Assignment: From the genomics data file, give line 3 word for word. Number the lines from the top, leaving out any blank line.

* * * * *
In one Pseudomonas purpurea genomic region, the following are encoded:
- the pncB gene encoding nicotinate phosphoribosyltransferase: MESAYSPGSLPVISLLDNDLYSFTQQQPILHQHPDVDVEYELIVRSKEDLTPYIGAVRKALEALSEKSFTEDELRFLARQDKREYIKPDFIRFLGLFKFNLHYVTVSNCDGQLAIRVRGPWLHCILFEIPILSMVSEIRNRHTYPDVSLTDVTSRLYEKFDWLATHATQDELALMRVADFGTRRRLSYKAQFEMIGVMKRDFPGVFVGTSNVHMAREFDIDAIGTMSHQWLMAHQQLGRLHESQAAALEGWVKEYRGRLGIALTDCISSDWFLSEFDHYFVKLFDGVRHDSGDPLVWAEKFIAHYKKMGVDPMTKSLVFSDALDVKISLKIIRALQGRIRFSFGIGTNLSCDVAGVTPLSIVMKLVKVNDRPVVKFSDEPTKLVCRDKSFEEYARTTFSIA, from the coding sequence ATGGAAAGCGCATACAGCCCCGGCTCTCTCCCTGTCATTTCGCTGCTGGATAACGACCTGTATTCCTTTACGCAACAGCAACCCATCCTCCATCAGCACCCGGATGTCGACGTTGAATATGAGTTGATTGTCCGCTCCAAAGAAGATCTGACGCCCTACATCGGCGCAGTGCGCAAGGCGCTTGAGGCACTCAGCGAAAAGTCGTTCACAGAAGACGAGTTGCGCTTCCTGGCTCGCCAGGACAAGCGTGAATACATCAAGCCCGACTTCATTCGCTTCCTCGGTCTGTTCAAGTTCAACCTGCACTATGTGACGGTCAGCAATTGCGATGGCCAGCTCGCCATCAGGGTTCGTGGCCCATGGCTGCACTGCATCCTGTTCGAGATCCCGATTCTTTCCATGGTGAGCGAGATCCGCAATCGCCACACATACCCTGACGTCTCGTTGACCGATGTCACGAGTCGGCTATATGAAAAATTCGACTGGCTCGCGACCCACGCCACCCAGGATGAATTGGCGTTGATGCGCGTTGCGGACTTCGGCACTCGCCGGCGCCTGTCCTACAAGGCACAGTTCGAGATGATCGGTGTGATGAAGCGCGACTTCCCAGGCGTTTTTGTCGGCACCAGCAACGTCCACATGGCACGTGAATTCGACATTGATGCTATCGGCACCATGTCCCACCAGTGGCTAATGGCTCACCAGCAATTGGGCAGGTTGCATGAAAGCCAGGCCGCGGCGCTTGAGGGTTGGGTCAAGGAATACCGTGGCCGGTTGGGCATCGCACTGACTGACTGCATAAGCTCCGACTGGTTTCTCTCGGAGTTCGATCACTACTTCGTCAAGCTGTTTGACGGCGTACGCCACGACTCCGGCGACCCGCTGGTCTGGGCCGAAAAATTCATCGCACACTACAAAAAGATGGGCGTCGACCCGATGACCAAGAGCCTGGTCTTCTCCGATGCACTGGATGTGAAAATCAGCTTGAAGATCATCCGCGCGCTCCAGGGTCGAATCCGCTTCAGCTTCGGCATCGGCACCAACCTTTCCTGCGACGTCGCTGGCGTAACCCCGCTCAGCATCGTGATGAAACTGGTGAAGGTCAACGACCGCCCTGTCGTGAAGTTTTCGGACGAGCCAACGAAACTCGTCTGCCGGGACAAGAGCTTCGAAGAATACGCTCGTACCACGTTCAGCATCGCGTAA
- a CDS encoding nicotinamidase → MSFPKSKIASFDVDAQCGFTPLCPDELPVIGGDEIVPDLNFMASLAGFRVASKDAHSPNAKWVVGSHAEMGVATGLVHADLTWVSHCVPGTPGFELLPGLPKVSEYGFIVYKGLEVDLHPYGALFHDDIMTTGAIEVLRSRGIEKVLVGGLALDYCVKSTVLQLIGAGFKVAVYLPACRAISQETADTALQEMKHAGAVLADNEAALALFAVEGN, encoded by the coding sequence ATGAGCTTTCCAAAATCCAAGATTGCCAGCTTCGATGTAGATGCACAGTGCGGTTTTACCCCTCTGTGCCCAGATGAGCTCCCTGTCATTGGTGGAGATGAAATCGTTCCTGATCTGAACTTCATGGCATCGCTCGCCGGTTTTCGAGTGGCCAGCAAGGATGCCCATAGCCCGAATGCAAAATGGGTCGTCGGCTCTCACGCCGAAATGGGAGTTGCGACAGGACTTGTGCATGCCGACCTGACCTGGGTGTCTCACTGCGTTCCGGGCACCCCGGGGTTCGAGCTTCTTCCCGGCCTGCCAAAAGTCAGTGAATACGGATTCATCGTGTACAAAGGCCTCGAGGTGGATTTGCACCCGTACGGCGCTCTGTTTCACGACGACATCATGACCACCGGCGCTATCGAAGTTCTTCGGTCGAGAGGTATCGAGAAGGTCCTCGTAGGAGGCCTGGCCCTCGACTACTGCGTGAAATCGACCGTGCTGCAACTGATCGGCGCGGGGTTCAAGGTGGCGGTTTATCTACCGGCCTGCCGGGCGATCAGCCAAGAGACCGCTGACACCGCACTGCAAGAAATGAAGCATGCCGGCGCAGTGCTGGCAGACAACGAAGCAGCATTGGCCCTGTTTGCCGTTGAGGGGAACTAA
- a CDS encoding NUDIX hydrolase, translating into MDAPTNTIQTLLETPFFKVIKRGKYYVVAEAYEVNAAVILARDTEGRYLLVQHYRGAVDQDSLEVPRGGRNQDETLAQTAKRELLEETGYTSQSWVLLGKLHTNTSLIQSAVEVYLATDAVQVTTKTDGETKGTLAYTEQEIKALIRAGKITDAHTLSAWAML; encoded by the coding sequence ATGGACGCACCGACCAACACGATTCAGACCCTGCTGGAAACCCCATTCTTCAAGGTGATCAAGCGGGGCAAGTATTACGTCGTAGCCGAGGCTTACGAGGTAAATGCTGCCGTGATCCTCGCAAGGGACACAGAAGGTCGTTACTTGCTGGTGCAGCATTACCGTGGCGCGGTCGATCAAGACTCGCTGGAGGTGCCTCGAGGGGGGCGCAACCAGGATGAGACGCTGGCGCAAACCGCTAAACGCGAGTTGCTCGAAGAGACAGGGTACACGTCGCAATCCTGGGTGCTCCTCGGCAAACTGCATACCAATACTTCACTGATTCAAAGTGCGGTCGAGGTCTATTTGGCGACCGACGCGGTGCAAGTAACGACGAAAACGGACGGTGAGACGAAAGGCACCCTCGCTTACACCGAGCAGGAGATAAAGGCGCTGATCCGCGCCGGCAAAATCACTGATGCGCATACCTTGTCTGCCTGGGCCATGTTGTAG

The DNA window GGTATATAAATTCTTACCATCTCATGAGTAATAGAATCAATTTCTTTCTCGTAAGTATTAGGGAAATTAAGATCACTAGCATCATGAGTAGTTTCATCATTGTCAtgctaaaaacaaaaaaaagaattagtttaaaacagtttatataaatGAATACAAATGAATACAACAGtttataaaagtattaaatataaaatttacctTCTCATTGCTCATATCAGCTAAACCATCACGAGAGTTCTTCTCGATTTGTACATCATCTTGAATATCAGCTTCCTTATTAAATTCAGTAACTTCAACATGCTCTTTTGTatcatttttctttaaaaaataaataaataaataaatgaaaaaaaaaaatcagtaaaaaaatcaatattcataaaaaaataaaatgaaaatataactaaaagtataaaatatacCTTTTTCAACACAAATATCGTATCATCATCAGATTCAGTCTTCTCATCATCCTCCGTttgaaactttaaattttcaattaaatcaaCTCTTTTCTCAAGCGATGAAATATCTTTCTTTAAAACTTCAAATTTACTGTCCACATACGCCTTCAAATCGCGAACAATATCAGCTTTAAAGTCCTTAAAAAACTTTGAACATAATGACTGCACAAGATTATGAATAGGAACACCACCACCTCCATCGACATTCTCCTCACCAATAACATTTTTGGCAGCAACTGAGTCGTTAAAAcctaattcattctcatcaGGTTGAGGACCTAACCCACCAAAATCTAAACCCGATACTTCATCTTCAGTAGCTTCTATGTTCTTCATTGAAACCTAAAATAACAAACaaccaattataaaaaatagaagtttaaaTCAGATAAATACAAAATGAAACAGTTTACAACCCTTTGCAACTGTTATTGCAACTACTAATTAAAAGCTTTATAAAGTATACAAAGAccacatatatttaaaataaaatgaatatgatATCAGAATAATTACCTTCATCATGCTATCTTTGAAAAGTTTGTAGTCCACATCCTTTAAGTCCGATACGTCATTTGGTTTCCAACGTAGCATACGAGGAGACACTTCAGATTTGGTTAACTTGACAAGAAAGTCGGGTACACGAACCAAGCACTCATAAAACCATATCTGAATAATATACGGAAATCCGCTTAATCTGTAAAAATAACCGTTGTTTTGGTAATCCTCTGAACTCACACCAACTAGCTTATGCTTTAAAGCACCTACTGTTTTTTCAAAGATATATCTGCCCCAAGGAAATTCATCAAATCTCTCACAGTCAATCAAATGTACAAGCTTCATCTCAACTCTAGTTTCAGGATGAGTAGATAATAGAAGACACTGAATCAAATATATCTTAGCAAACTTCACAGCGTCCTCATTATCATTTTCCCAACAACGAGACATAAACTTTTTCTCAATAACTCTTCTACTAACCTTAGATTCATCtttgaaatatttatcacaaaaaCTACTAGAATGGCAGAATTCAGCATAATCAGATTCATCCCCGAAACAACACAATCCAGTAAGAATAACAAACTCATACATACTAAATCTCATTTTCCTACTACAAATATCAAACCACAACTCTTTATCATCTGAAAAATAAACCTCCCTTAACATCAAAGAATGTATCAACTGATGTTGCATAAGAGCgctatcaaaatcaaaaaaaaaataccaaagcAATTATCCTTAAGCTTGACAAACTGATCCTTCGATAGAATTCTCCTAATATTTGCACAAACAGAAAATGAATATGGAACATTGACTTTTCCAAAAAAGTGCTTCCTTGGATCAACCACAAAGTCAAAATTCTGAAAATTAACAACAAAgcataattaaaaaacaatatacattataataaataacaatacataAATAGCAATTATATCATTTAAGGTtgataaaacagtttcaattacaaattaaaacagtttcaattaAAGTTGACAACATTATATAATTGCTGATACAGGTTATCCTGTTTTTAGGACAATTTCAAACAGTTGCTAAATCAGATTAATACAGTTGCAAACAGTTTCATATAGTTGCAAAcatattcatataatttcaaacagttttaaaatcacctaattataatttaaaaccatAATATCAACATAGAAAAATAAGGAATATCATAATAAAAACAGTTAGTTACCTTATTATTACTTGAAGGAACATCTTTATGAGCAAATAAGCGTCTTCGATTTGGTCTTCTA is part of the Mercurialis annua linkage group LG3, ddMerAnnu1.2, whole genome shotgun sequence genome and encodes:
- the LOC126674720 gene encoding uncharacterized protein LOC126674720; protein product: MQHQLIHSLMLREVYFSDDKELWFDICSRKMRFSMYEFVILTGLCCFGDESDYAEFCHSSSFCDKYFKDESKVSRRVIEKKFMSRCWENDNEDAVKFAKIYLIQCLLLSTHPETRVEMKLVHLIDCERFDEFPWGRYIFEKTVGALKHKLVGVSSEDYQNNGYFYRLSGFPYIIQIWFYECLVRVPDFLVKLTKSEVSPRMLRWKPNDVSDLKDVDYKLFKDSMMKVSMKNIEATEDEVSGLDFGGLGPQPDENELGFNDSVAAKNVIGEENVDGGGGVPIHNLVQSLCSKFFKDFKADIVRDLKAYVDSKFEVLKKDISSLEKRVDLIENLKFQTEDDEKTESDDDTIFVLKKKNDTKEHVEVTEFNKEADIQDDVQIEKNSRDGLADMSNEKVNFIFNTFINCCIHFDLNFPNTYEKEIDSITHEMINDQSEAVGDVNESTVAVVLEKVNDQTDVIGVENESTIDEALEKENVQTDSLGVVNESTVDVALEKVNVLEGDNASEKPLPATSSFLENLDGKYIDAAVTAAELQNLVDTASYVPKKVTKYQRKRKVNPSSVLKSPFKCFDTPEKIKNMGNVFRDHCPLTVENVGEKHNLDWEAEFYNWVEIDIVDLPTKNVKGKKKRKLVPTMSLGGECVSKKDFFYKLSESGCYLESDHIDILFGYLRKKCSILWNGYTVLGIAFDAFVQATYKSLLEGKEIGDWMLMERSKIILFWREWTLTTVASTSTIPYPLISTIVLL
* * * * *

- a CDS encoding nicotinamidase → MSFPKSKIASFDVDAQCGFTPLCPDELPVIGGDEIVPDLNFMASLAGFRVASKDAHSPNAKWVVGSHAEMGVATGLVHADLTWVSHCVPGTPGFELLPGLPKVSEYGFIVYKGLEVDLHPYGALFHDDIMTTGAIEVLRSRGIEKVLVGGLALDYCVKSTVLQLIGAGFKVAVYLPACRAISQETADTALQEMKHAGAVLADNEAALALFAVEGN, encoded by the coding sequence ATGAGCTTTCCAAAATCCAAGATTGCCAGCTTCGATGTAGATGCACAGTGCGGTTTTACCCCTCTGTGCCCAGATGAGCTCCCTGTCATTGGTGGAGATGAAATCGTTCCTGATCTGAACTTCATGGCATCGCTCGCCGGTTTTCGAGTGGCCAGCAAGGATGCCCATAGCCCGAATGCAAAATGGGTCGTCGGCTCTCACGCCGAAATGGGAGTTGCGACAGGACTTGTGCATGCCGACCTGACCTGGGTGTCTCACTGCGTTCCGGGCACCCCGGGGTTCGAGCTTCTTCCCGGCCTGCCAAAAGTCAGTGAATACGGATTCATCGTGTACAAAGGCCTCGAGGTGGATTTGCACCCGTACGGCGCTCTGTTTCACGACGACATCATGACCACCGGCGCTATCGAAGTTCTTCGGTCGAGAGGTATCGAGAAGGTCCTCGTAGGAGGCCTGGCCCTCGACTACTGCGTGAAATCGACCGTGCTGCAACTGATCGGCGCGGGGTTCAAGGTGGCGGTTTATCTACCGGCCTGCCGGGCGATCAGCCAAGAGACCGCTGACACCGCACTGCAAGAAATGAAGCATGCCGGCGCAGTGCTGGCAGACAACGAAGCAGCATTGGCCCTGTTTGCCGTTGAGGGGAACTAA